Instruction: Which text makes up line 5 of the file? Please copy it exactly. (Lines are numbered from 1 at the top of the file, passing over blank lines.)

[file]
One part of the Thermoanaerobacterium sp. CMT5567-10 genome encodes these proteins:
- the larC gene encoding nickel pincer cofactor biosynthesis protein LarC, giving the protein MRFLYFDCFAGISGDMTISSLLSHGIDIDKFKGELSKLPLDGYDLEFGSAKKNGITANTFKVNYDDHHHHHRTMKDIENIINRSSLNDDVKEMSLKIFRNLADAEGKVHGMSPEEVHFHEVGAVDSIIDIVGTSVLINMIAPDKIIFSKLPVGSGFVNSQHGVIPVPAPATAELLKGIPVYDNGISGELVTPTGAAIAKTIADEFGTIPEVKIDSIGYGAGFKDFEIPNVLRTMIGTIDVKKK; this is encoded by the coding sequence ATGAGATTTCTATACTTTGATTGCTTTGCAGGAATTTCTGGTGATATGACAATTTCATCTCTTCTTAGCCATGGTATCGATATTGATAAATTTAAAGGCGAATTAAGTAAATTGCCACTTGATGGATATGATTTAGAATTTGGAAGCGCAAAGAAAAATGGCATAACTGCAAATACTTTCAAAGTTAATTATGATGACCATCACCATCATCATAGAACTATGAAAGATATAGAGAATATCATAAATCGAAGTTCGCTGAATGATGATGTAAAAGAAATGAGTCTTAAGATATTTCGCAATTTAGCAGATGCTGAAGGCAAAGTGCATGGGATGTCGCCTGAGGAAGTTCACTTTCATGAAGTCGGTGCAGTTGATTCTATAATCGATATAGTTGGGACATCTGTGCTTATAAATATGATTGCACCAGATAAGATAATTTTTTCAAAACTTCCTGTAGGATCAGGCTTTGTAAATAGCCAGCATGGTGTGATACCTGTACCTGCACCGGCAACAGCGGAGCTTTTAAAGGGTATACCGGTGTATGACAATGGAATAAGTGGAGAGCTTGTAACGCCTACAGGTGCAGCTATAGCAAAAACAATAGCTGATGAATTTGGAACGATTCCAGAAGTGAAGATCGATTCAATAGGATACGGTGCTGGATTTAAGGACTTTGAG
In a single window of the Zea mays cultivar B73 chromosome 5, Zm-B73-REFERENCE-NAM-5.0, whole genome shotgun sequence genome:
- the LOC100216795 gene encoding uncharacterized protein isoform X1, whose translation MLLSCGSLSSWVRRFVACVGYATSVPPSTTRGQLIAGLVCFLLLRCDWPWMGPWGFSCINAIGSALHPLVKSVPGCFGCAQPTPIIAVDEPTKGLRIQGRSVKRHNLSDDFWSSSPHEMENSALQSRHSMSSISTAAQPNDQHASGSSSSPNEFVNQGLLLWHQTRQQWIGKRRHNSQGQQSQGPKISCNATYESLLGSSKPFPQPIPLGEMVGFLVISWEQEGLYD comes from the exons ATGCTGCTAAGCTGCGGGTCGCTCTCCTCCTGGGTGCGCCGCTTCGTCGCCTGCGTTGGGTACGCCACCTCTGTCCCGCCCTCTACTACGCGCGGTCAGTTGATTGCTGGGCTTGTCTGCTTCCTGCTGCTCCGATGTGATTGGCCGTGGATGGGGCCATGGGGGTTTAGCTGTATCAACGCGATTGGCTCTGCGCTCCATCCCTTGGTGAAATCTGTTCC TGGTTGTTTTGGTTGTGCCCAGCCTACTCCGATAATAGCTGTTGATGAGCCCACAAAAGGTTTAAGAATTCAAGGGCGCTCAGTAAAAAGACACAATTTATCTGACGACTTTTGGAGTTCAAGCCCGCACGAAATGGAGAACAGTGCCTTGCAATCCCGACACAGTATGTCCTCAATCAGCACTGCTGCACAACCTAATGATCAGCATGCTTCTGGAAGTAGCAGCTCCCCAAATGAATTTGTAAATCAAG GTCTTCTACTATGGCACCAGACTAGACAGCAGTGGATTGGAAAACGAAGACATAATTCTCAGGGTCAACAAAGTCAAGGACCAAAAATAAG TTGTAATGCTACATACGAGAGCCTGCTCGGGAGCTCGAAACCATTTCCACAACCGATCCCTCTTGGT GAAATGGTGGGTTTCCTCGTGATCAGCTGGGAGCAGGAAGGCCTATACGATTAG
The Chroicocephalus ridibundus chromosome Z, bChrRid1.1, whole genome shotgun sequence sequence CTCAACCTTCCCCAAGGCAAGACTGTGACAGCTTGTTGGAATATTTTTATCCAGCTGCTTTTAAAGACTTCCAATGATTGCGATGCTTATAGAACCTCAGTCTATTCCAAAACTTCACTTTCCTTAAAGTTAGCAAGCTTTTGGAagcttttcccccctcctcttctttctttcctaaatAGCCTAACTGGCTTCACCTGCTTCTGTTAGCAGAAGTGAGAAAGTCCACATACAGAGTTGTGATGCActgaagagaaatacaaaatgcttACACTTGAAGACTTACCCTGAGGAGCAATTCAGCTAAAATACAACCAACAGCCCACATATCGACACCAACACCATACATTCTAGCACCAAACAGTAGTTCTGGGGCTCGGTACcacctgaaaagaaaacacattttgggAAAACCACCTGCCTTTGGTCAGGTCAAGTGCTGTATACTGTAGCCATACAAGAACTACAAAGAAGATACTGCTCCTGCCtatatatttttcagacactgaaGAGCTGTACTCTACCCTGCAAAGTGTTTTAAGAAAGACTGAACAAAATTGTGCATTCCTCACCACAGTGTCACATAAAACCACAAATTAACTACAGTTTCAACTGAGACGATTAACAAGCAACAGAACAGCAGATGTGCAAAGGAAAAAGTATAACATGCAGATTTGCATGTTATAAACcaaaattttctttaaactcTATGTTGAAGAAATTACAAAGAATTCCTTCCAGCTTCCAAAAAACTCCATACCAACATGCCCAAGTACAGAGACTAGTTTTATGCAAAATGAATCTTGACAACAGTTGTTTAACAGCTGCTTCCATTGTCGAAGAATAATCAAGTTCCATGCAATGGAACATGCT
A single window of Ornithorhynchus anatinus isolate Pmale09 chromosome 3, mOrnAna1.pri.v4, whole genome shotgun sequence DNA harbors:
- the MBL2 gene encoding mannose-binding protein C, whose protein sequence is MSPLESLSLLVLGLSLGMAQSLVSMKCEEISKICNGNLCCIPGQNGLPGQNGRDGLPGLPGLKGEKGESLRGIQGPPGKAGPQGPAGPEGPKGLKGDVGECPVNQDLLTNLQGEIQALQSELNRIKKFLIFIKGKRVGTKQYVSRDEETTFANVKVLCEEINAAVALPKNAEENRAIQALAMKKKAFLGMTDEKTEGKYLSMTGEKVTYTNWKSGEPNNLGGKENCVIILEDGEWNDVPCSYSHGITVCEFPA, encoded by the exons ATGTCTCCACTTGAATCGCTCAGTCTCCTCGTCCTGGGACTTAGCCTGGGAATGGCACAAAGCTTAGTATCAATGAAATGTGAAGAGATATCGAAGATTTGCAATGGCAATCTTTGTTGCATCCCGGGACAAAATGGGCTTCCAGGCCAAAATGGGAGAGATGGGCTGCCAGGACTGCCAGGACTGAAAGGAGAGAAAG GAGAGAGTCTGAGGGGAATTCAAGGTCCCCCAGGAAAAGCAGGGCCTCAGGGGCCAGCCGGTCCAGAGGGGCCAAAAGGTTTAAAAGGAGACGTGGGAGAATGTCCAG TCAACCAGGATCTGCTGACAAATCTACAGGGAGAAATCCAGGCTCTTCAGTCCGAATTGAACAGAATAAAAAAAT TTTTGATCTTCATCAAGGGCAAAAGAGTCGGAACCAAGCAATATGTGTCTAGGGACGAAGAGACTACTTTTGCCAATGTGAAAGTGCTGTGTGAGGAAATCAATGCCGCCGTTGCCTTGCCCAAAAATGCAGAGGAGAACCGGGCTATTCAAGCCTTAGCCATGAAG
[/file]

The Chroicocephalus ridibundus chromosome Z, bChrRid1.1, whole genome shotgun sequence sequence CTCAACCTTCCCCAAGGCAAGACTGTGACAGCTTGTTGGAATATTTTTATCCAGCTGCTTTTAAAGACTTCCAATGATTGCGATGCTTATAGAACCTCAGTCTATTCCAAAACTTCACTTTCCTTAAAGTTAGCAAGCTTTTGGAagcttttcccccctcctcttctttctttcctaaatAGCCTAACTGGCTTCACCTGCTTCTGTTAGCAGAAGTGAGAAAGTCCACATACAGAGTTGTGATGCActgaagagaaatacaaaatgcttACACTTGAAGACTTACCCTGAGGAGCAATTCAGCTAAAATACAACCAACAGCCCACATATCGACACCAACACCATACATTCTAGCACCAAACAGTAGTTCTGGGGCTCGGTACcacctgaaaagaaaacacattttgggAAAACCACCTGCCTTTGGTCAGGTCAAGTGCTGTATACTGTAGCCATACAAGAACTACAAAGAAGATACTGCTCCTGCCtatatatttttcagacactgaaGAGCTGTACTCTACCCTGCAAAGTGTTTTAAGAAAGACTGAACAAAATTGTGCATTCCTCACCACAGTGTCACATAAAACCACAAATTAACTACAGTTTCAACTGAGACGATTAACAAGCAACAGAACAGCAGATGTGCAAAGGAAAAAGTATAACATGCAGATTTGCATGTTATAAACcaaaattttctttaaactcTATGTTGAAGAAATTACAAAGAATTCCTTCCAGCTTCCAAAAAACTCCATACCAACATGCCCAAGTACAGAGACTAGTTTTATGCAAAATGAATCTTGACAACAGTTGTTTAACAGCTGCTTCCATTGTCGAAGAATAATCAAGTTCCATGCAATGGAACATGCT